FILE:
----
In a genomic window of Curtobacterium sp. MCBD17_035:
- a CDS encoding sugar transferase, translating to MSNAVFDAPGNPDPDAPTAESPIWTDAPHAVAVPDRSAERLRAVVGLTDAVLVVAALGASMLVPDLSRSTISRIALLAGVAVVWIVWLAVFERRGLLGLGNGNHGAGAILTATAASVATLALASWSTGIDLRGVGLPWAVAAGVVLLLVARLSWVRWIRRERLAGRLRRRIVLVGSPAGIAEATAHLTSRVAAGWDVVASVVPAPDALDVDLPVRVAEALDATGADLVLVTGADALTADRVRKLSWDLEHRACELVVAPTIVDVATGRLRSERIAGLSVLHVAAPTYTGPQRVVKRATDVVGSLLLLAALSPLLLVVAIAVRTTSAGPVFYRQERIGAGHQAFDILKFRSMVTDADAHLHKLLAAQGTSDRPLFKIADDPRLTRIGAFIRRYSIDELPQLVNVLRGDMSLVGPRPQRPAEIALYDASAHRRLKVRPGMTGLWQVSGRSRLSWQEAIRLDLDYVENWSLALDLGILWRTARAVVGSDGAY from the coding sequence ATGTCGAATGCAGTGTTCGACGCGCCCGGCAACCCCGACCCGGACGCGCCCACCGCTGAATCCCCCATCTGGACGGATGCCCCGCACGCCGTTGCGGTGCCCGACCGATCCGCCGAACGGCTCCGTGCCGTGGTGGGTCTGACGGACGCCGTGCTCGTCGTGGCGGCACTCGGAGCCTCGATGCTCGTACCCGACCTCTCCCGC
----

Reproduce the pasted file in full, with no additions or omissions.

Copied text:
In a genomic window of Curtobacterium sp. MCBD17_035:
- a CDS encoding sugar transferase, translating to MSNAVFDAPGNPDPDAPTAESPIWTDAPHAVAVPDRSAERLRAVVGLTDAVLVVAALGASMLVPDLSRSTISRIALLAGVAVVWIVWLAVFERRGLLGLGNGNHGAGAILTATAASVATLALASWSTGIDLRGVGLPWAVAAGVVLLLVARLSWVRWIRRERLAGRLRRRIVLVGSPAGIAEATAHLTSRVAAGWDVVASVVPAPDALDVDLPVRVAEALDATGADLVLVTGADALTADRVRKLSWDLEHRACELVVAPTIVDVATGRLRSERIAGLSVLHVAAPTYTGPQRVVKRATDVVGSLLLLAALSPLLLVVAIAVRTTSAGPVFYRQERIGAGHQAFDILKFRSMVTDADAHLHKLLAAQGTSDRPLFKIADDPRLTRIGAFIRRYSIDELPQLVNVLRGDMSLVGPRPQRPAEIALYDASAHRRLKVRPGMTGLWQVSGRSRLSWQEAIRLDLDYVENWSLALDLGILWRTARAVVGSDGAY from the coding sequence ATGTCGAATGCAGTGTTCGACGCGCCCGGCAACCCCGACCCGGACGCGCCCACCGCTGAATCCCCCATCTGGACGGATGCCCCGCACGCCGTTGCGGTGCCCGACCGATCCGCCGAACGGCTCCGTGCCGTGGTGGGTCTGACGGACGCCGTGCTCGTCGTGGCGGCACTCGGAGCCTCGATGCTCGTACCCGACCTCTCCCGC